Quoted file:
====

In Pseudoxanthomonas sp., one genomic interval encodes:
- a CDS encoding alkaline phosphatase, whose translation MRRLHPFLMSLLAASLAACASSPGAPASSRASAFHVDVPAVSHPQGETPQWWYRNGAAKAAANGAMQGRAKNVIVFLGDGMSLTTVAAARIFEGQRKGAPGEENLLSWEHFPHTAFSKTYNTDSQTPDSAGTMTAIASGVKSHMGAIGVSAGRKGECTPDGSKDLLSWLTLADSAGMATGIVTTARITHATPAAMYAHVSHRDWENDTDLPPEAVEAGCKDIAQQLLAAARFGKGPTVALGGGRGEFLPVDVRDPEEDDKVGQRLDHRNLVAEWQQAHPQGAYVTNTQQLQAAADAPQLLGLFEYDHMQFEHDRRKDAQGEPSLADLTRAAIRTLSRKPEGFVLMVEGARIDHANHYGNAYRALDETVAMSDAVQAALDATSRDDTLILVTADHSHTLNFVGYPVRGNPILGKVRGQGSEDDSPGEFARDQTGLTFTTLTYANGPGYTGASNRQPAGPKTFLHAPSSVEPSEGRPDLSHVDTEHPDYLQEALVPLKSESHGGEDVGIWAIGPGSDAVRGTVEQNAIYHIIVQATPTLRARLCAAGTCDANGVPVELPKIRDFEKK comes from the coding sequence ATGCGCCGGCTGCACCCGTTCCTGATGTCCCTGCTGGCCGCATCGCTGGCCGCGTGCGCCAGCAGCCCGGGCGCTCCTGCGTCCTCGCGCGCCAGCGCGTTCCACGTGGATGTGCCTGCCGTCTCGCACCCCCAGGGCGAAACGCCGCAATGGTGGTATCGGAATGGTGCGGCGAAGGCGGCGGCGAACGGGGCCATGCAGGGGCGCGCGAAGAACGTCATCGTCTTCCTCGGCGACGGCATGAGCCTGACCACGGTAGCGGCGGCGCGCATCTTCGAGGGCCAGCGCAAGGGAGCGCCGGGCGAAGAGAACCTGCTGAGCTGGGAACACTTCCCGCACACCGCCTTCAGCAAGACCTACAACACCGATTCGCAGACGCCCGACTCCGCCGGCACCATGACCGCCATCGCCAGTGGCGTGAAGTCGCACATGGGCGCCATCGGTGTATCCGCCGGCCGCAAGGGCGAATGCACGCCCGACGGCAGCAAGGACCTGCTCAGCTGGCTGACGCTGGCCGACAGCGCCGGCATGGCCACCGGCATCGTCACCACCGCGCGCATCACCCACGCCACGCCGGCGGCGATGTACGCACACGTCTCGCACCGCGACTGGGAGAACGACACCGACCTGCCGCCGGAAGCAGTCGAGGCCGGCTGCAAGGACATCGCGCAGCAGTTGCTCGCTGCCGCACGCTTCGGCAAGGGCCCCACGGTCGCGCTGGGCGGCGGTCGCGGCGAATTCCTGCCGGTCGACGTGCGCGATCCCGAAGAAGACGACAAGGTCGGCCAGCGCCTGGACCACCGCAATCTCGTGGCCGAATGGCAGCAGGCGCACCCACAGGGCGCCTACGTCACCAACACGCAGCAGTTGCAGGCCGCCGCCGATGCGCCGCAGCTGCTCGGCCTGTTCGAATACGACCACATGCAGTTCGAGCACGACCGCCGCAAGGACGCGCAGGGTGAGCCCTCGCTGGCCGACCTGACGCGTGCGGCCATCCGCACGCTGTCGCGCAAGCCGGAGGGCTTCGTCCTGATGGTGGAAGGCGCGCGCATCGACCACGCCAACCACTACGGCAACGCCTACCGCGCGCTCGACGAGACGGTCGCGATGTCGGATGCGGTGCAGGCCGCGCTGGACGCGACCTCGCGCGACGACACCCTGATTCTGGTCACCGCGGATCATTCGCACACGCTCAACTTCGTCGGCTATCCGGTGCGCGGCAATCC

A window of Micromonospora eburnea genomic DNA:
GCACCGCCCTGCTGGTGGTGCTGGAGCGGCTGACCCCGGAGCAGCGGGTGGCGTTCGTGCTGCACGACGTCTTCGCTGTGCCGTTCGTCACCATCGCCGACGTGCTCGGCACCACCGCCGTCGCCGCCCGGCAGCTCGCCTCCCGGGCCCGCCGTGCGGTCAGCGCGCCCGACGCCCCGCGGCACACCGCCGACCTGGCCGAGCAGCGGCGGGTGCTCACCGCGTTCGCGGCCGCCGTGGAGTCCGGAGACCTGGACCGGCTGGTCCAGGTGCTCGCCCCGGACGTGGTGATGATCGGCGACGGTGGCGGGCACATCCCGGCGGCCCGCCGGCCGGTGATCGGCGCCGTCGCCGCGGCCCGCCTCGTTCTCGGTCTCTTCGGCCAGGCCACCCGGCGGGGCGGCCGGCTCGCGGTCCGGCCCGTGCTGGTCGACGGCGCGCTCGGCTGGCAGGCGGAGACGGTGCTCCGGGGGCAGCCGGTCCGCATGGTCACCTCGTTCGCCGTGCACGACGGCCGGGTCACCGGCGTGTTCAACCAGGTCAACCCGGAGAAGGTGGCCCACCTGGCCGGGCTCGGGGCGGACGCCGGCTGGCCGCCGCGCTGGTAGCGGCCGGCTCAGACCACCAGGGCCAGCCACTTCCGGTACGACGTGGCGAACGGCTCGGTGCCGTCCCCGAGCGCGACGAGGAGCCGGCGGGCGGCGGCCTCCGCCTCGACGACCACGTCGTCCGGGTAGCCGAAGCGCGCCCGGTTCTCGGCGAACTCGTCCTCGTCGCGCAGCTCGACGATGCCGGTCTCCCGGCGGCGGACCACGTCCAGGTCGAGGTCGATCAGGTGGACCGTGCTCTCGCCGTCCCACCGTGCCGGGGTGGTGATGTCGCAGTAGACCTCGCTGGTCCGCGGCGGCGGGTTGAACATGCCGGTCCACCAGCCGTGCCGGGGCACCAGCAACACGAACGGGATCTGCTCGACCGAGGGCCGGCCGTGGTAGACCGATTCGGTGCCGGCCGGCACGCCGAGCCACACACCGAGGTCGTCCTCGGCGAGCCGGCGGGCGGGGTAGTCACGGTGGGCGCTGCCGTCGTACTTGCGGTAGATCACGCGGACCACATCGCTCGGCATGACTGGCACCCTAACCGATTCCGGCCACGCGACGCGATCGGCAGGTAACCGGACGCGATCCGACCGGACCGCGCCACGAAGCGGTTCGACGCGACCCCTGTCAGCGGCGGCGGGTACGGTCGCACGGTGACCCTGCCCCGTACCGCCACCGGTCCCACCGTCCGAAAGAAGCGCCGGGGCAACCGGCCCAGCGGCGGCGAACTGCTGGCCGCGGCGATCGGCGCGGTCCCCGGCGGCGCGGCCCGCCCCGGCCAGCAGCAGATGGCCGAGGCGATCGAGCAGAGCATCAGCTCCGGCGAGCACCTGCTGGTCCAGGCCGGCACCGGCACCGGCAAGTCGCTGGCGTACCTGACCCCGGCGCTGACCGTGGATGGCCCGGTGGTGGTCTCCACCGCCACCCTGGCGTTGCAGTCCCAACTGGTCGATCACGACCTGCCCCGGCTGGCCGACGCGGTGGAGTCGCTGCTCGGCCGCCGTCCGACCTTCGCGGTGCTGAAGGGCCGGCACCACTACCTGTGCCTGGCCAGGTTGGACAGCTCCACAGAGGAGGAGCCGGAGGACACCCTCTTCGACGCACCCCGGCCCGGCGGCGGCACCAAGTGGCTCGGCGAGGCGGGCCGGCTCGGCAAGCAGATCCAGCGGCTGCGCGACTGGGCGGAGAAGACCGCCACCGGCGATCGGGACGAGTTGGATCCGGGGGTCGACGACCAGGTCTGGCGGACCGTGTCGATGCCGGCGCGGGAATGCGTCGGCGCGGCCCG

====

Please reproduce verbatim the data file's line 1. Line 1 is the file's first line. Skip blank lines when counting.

In Pseudoxanthomonas sp., one genomic interval encodes: